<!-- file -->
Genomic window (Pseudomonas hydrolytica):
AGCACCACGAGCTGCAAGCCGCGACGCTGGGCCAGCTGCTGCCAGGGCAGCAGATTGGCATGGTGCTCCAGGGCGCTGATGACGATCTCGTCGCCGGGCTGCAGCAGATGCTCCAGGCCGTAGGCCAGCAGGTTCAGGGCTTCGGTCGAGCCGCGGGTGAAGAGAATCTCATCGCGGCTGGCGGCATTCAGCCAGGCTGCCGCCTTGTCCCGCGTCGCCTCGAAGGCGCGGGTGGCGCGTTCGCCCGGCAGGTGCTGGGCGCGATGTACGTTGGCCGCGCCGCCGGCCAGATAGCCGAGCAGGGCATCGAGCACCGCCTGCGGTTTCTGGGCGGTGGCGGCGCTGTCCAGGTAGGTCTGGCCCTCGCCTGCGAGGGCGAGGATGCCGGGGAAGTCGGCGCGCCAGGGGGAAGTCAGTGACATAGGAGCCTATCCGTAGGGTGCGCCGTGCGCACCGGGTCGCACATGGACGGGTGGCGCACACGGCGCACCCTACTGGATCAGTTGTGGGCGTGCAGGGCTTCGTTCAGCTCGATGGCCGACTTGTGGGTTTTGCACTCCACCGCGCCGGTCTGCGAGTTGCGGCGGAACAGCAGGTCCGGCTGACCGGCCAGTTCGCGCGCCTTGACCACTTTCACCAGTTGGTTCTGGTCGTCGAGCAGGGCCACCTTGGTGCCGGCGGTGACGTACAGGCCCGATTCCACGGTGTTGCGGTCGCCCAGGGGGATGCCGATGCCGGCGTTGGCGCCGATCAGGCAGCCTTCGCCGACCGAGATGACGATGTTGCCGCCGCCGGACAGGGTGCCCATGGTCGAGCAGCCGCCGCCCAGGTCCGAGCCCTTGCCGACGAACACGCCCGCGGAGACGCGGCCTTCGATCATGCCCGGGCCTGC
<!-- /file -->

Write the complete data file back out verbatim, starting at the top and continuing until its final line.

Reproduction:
Genomic window (Pseudomonas hydrolytica):
AGCACCACGAGCTGCAAGCCGCGACGCTGGGCCAGCTGCTGCCAGGGCAGCAGATTGGCATGGTGCTCCAGGGCGCTGATGACGATCTCGTCGCCGGGCTGCAGCAGATGCTCCAGGCCGTAGGCCAGCAGGTTCAGGGCTTCGGTCGAGCCGCGGGTGAAGAGAATCTCATCGCGGCTGGCGGCATTCAGCCAGGCTGCCGCCTTGTCCCGCGTCGCCTCGAAGGCGCGGGTGGCGCGTTCGCCCGGCAGGTGCTGGGCGCGATGTACGTTGGCCGCGCCGCCGGCCAGATAGCCGAGCAGGGCATCGAGCACCGCCTGCGGTTTCTGGGCGGTGGCGGCGCTGTCCAGGTAGGTCTGGCCCTCGCCTGCGAGGGCGAGGATGCCGGGGAAGTCGGCGCGCCAGGGGGAAGTCAGTGACATAGGAGCCTATCCGTAGGGTGCGCCGTGCGCACCGGGTCGCACATGGACGGGTGGCGCACACGGCGCACCCTACTGGATCAGTTGTGGGCGTGCAGGGCTTCGTTCAGCTCGATGGCCGACTTGTGGGTTTTGCACTCCACCGCGCCGGTCTGCGAGTTGCGGCGGAACAGCAGGTCCGGCTGACCGGCCAGTTCGCGCGCCTTGACCACTTTCACCAGTTGGTTCTGGTCGTCGAGCAGGGCCACCTTGGTGCCGGCGGTGACGTACAGGCCCGATTCCACGGTGTTGCGGTCGCCCAGGGGGATGCCGATGCCGGCGTTGGCGCCGATCAGGCAGCCTTCGCCGACCGAGATGACGATGTTGCCGCCGCCGGACAGGGTGCCCATGGTCGAGCAGCCGCCGCCCAGGTCCGAGCCCTTGCCGACGAACACGCCCGCGGAGACGCGGCCTTCGATCATGCCCGGGCCTGC